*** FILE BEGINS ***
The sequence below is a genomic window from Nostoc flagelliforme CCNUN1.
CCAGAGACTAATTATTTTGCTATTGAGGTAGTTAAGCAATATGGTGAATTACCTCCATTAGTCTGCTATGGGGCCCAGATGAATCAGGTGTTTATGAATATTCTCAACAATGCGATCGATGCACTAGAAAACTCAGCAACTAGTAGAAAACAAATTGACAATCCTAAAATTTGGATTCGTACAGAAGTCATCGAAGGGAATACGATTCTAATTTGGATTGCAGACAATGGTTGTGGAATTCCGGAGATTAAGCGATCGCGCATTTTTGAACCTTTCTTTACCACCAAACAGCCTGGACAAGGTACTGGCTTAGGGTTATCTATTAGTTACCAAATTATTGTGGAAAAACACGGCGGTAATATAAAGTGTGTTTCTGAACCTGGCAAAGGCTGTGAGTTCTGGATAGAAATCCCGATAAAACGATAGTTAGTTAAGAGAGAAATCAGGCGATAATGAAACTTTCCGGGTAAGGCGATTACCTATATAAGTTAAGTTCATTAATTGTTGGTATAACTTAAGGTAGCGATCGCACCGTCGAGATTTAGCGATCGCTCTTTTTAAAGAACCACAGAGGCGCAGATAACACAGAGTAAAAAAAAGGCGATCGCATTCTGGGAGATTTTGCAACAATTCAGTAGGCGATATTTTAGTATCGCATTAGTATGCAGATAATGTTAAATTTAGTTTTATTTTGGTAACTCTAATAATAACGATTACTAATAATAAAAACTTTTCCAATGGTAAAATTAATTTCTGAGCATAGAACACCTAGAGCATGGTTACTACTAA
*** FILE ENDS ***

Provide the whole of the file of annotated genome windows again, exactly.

The sequence below is a genomic window from Nostoc flagelliforme CCNUN1.
CCAGAGACTAATTATTTTGCTATTGAGGTAGTTAAGCAATATGGTGAATTACCTCCATTAGTCTGCTATGGGGCCCAGATGAATCAGGTGTTTATGAATATTCTCAACAATGCGATCGATGCACTAGAAAACTCAGCAACTAGTAGAAAACAAATTGACAATCCTAAAATTTGGATTCGTACAGAAGTCATCGAAGGGAATACGATTCTAATTTGGATTGCAGACAATGGTTGTGGAATTCCGGAGATTAAGCGATCGCGCATTTTTGAACCTTTCTTTACCACCAAACAGCCTGGACAAGGTACTGGCTTAGGGTTATCTATTAGTTACCAAATTATTGTGGAAAAACACGGCGGTAATATAAAGTGTGTTTCTGAACCTGGCAAAGGCTGTGAGTTCTGGATAGAAATCCCGATAAAACGATAGTTAGTTAAGAGAGAAATCAGGCGATAATGAAACTTTCCGGGTAAGGCGATTACCTATATAAGTTAAGTTCATTAATTGTTGGTATAACTTAAGGTAGCGATCGCACCGTCGAGATTTAGCGATCGCTCTTTTTAAAGAACCACAGAGGCGCAGATAACACAGAGTAAAAAAAAGGCGATCGCATTCTGGGAGATTTTGCAACAATTCAGTAGGCGATATTTTAGTATCGCATTAGTATGCAGATAATGTTAAATTTAGTTTTATTTTGGTAACTCTAATAATAACGATTACTAATAATAAAAACTTTTCCAATGGTAAAATTAATTTCTGAGCATAGAACACCTAGAGCATGGTTACTACTAA